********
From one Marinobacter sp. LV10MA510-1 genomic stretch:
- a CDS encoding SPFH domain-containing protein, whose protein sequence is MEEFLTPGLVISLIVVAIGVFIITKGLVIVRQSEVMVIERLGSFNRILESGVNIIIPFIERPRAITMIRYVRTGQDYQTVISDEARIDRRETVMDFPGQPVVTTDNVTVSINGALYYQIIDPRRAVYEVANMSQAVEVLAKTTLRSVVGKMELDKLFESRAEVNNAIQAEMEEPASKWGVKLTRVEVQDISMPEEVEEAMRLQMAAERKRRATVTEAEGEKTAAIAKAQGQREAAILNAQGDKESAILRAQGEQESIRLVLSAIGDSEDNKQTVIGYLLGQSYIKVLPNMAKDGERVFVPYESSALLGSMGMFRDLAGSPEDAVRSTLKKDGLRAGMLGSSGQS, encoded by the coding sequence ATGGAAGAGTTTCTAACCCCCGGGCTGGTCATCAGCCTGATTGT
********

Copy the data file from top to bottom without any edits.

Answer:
From one Marinobacter sp. LV10MA510-1 genomic stretch:
- a CDS encoding SPFH domain-containing protein, whose protein sequence is MEEFLTPGLVISLIVVAIGVFIITKGLVIVRQSEVMVIERLGSFNRILESGVNIIIPFIERPRAITMIRYVRTGQDYQTVISDEARIDRRETVMDFPGQPVVTTDNVTVSINGALYYQIIDPRRAVYEVANMSQAVEVLAKTTLRSVVGKMELDKLFESRAEVNNAIQAEMEEPASKWGVKLTRVEVQDISMPEEVEEAMRLQMAAERKRRATVTEAEGEKTAAIAKAQGQREAAILNAQGDKESAILRAQGEQESIRLVLSAIGDSEDNKQTVIGYLLGQSYIKVLPNMAKDGERVFVPYESSALLGSMGMFRDLAGSPEDAVRSTLKKDGLRAGMLGSSGQS, encoded by the coding sequence ATGGAAGAGTTTCTAACCCCCGGGCTGGTCATCAGCCTGATTGT